Extreme Waves

Extreme Waves

by Craig B. Smith, Kurt Mueller
     
 

Waves are hypnotic and beautiful. They can also be great fun. But Hurricanes Katrina and Rita taught us that they can be powerful and deadly while the 2004 tsunami proved that some waves are absolutely devastating. Science is the best tool for understanding and predicting the most extreme waves. Where do waves come from? Why are some big and some small? From winter to… See more details below

Overview

Waves are hypnotic and beautiful. They can also be great fun. But Hurricanes Katrina and Rita taught us that they can be powerful and deadly while the 2004 tsunami proved that some waves are absolutely devastating. Science is the best tool for understanding and predicting the most extreme waves. Where do waves come from? Why are some big and some small? From winter to summer, the nature of the beach changes, sculpted by the tireless energy of waves. Most waves are simply rhythmic expressions of Earth's movement through space and the changes they bring to our shorelines are gradual. But given the right weather conditions and combination of natural forces, waves can wreak havoc. These are extreme waves, waves that can stretch 100-feet high—posing an imminent threat to large sea vessels and coastal structures. There are even waves that have stripped trees from mountains as they surged to an estimated 1,700 feet high. But even smaller waves are dangerous to ships and coastlines. Indeed, the lessons of the 2004 Bay of Bengal tsunami and the damage wrought by recent tidal surges in New Orleans underscore the need for better tracking and prediction of extreme waves. Extreme Waves is a fascinating history of waves. Covering both the headline stories as well as incidents that are less well-known but equally startling Craig Smith, author and amateur sailor, will have you riveted from the first chapter to the last.

Read More

Editorial Reviews

Publishers Weekly - Publishers Weekly
Smith, a sailor and author of How the Great Pyramid Was Built, intersperses occasionally dry explanations of the complex physics of waves with harrowing tales of modern-day maritime tragedies. He enumerates the natural forces that create waves: the moon's gravity pulls on the oceans; Earth's rotation pushes them; the sun heats them; the wind tugs against their surface; and earthquakes displace them. The resulting waves can propagate from one side of the ocean to the other. Waves from one storm race outward to interact with waves from another, while converging ocean currents force them even higher or flatten them out completely. The complexity of it beggars the imagination. In modern times, Smith says, with the importance of shipping and the growth of off-shore drilling platforms, understanding waves is more vital than ever-we must especially understand extreme, or rogue, waves that seem to appear out of nowhere and tower over 100 feet high. In a chapter on the 2004 tsunami, Smith recounts the harrowing experience of two scuba divers caught in the maelstrom and suggests California could be at risk for a future tsunami. Science is only beginning to understand tsunamis, hurricanes and rogue waves, and Smith's book is for readers who want a serious scientific look at what we're learning. Illus. (Nov. 27) Copyright 2006 Reed Business Information.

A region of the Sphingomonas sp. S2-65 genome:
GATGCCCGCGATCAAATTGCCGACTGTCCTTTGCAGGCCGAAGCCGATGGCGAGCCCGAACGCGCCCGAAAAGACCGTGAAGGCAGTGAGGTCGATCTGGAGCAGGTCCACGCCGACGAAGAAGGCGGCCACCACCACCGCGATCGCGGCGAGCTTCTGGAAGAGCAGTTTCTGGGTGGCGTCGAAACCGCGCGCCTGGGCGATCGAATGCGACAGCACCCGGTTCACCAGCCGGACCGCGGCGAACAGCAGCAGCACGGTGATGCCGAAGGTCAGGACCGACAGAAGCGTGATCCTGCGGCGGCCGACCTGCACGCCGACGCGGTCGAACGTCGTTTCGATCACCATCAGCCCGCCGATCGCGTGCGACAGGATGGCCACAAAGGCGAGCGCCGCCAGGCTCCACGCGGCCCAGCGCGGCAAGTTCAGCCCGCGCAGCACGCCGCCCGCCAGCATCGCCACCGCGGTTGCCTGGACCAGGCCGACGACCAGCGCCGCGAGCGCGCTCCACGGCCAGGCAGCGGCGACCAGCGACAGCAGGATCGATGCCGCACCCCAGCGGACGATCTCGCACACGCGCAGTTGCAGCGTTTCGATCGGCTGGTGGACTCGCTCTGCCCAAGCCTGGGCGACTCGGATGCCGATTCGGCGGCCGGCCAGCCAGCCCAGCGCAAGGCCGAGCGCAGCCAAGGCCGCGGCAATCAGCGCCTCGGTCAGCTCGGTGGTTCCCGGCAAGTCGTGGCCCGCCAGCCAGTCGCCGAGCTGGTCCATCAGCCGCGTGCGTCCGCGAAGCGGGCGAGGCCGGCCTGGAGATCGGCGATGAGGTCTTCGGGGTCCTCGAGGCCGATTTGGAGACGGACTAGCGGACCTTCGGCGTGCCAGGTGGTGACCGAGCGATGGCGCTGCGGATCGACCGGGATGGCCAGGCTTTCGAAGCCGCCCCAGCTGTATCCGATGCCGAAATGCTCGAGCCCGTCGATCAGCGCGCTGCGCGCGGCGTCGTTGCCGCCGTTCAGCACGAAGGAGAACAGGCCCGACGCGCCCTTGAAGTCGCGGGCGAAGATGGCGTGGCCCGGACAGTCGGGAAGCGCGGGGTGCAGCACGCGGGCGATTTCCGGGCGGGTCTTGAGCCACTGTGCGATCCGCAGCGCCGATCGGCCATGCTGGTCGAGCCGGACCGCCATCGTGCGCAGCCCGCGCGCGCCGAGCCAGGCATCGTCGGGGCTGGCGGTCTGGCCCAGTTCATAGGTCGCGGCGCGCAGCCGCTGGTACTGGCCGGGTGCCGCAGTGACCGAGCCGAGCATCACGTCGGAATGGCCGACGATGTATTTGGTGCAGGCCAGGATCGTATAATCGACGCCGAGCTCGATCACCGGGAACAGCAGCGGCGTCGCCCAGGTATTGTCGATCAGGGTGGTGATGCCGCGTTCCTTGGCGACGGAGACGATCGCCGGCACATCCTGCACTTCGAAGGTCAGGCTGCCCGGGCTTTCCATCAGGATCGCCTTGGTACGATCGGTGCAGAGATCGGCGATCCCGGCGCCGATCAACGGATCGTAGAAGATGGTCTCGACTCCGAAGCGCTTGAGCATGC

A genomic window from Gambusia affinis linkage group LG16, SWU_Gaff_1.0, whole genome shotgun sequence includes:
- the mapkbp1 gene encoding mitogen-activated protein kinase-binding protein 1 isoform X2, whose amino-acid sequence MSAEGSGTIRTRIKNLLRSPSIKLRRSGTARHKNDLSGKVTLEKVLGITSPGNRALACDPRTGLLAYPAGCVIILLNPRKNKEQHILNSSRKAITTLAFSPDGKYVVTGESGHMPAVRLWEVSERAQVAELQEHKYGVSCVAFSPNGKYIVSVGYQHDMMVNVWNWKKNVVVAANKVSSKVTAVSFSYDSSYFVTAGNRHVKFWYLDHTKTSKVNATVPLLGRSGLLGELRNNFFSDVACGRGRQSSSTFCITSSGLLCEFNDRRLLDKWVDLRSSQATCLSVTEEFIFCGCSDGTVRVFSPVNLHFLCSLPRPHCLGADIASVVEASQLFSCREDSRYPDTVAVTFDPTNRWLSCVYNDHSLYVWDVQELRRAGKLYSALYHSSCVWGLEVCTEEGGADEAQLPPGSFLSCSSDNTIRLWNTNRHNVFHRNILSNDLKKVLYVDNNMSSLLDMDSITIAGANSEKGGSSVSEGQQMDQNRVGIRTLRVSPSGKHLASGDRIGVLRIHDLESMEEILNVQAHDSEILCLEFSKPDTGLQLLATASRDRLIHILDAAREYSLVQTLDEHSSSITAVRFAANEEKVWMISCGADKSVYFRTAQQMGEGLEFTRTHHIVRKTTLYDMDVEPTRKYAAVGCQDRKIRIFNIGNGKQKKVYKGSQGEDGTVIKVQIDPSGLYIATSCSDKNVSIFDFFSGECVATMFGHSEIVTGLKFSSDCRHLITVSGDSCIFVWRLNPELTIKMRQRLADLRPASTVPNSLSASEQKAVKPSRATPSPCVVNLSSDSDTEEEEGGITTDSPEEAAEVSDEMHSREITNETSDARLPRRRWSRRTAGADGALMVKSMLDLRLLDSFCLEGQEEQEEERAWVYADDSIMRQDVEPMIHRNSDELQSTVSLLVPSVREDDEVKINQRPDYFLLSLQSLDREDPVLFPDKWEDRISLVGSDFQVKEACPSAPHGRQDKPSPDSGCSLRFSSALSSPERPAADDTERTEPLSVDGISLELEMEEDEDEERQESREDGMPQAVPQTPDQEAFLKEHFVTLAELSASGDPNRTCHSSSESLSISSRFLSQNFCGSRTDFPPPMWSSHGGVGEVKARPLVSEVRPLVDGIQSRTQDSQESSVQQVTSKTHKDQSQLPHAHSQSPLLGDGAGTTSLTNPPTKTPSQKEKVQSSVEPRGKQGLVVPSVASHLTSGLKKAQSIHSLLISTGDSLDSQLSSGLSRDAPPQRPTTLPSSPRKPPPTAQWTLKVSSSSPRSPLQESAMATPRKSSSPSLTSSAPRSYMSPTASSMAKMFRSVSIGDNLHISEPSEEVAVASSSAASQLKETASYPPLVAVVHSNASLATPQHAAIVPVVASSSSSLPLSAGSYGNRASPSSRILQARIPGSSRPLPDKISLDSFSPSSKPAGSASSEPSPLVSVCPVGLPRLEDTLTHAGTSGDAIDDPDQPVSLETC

Library Journal - Library Journal
Smith, an experienced engineer and ocean sailor, covers the physics of waves and the effect on people of "extreme waves," those "greater than 2.2 to 2.4 times the significant wave." He focuses on the effects of these waves in the open ocean as well as on their near-shore effects, as with tsunamis and hurricanes. The latter have been extensively covered in such works as Horace M. Karling's Tsunamis: The Great Wave and Kerry Emanuel's Divine Wind: The History and Science of Hurricanes. Smith's book is broader; he is accurate in his physics, and his interwoven stories are fascinating, detailing surfers towed out to 70' waves, the Sydney-Hobart sailing race, solo sailing, incredible sea rescues, and the loss of large cargo ships to earthquake, volcano, and storm effects both at sea and on coasts. Research on tracking and prediction is also discussed. Recommended for academic and public libraries, particularly in coastal areas. (Plates, illustrations, and index not seen.) Jean E. Crampon, Science & Engineering Lib., Univ. of Southern California, Los Angeles Copyright 2006 Reed Business Information.

Read More

Product Details

ISBN-13:
9780309100625
Publisher:
National Academies Press
Publication date:
09/25/2006
Pages:
312
Product dimensions:
6.50(w) x 9.10(h) x 1.30(d)

Customer Reviews

Average Review:

Write a Review

and post it to your social network

     

Most Helpful Customer Reviews

See all customer reviews >